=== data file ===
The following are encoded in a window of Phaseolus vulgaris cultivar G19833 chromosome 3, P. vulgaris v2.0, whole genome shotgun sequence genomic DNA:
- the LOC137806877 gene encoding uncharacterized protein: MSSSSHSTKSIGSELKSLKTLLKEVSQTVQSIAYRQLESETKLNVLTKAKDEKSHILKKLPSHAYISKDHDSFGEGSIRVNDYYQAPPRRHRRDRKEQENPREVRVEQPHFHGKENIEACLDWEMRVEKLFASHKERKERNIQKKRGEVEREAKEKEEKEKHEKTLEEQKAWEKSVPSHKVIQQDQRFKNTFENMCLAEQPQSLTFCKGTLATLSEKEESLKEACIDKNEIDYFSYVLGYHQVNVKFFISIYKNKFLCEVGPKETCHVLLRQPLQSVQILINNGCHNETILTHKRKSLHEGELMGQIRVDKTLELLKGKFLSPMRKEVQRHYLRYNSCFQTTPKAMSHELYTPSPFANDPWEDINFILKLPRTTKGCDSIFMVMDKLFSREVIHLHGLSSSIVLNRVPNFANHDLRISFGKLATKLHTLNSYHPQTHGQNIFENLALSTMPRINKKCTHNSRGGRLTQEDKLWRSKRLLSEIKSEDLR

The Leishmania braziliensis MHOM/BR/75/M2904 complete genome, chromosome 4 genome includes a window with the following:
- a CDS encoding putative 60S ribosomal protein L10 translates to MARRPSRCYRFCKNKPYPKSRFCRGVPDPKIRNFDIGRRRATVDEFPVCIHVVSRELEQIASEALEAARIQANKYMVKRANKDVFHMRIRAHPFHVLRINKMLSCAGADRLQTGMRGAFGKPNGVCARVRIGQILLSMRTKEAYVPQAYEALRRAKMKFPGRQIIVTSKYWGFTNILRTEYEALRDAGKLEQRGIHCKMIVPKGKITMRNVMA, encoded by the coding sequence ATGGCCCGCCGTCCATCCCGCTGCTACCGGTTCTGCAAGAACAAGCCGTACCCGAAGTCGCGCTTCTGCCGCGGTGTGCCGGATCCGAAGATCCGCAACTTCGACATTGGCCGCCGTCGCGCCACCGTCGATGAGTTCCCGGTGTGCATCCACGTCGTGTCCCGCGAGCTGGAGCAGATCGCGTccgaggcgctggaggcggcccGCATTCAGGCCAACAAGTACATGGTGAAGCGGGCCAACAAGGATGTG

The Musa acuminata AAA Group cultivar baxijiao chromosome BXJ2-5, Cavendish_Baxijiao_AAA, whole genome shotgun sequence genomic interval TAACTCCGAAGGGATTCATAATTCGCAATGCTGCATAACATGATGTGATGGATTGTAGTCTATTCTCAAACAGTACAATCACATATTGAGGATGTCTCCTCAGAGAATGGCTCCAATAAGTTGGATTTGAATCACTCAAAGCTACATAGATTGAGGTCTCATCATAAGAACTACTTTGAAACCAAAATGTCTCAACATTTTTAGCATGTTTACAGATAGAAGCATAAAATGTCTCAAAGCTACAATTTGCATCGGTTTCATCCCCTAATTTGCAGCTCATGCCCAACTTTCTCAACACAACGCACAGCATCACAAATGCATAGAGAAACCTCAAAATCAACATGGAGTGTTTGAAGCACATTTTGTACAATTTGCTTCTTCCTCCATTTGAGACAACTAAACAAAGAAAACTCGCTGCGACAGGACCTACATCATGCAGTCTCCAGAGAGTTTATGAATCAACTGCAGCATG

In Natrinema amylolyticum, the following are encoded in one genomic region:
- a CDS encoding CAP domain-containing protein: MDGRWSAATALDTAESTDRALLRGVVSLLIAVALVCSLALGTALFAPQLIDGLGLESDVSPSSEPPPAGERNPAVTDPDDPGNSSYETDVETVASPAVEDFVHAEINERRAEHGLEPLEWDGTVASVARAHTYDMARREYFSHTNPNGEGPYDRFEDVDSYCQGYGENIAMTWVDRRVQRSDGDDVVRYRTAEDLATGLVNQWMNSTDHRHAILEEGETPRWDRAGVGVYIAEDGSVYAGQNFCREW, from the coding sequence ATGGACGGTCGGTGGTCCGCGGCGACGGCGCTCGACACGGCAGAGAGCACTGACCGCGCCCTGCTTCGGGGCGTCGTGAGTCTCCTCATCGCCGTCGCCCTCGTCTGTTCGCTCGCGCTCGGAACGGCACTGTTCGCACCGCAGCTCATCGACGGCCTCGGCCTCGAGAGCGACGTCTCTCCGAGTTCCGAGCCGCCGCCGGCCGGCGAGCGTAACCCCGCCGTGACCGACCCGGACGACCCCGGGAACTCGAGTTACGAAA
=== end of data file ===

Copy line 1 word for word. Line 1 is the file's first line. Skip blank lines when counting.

The following are encoded in a window of Phaseolus vulgaris cultivar G19833 chromosome 3, P. vulgaris v2.0, whole genome shotgun sequence genomic DNA: